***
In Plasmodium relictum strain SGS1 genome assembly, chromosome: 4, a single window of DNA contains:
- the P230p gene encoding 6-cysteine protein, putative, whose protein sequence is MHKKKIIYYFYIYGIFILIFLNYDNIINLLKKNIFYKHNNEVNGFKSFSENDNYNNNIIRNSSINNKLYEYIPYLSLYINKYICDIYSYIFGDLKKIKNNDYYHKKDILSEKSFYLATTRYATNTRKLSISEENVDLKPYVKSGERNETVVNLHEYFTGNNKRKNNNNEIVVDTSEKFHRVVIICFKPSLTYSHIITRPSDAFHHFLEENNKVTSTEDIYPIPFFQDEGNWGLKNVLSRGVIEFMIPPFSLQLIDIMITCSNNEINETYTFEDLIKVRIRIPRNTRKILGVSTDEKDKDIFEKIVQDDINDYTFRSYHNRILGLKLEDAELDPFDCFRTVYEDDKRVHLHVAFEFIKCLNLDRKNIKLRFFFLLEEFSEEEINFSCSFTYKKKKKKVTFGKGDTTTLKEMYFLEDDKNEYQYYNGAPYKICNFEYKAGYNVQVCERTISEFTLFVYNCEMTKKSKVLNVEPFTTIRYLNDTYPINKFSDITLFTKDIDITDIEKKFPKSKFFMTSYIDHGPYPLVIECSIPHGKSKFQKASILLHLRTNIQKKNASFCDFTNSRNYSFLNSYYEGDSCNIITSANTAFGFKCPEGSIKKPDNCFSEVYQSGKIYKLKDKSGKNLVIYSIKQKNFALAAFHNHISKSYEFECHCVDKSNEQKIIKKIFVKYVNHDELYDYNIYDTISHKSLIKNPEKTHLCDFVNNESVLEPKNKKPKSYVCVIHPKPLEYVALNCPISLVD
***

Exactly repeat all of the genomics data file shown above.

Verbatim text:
In Plasmodium relictum strain SGS1 genome assembly, chromosome: 4, a single window of DNA contains:
- the P230p gene encoding 6-cysteine protein, putative, whose protein sequence is MHKKKIIYYFYIYGIFILIFLNYDNIINLLKKNIFYKHNNEVNGFKSFSENDNYNNNIIRNSSINNKLYEYIPYLSLYINKYICDIYSYIFGDLKKIKNNDYYHKKDILSEKSFYLATTRYATNTRKLSISEENVDLKPYVKSGERNETVVNLHEYFTGNNKRKNNNNEIVVDTSEKFHRVVIICFKPSLTYSHIITRPSDAFHHFLEENNKVTSTEDIYPIPFFQDEGNWGLKNVLSRGVIEFMIPPFSLQLIDIMITCSNNEINETYTFEDLIKVRIRIPRNTRKILGVSTDEKDKDIFEKIVQDDINDYTFRSYHNRILGLKLEDAELDPFDCFRTVYEDDKRVHLHVAFEFIKCLNLDRKNIKLRFFFLLEEFSEEEINFSCSFTYKKKKKKVTFGKGDTTTLKEMYFLEDDKNEYQYYNGAPYKICNFEYKAGYNVQVCERTISEFTLFVYNCEMTKKSKVLNVEPFTTIRYLNDTYPINKFSDITLFTKDIDITDIEKKFPKSKFFMTSYIDHGPYPLVIECSIPHGKSKFQKASILLHLRTNIQKKNASFCDFTNSRNYSFLNSYYEGDSCNIITSANTAFGFKCPEGSIKKPDNCFSEVYQSGKIYKLKDKSGKNLVIYSIKQKNFALAAFHNHISKSYEFECHCVDKSNEQKIIKKIFVKYVNHDELYDYNIYDTISHKSLIKNPEKTHLCDFVNNESVLEPKNKKPKSYVCVIHPKPLEYVALNCPISLVD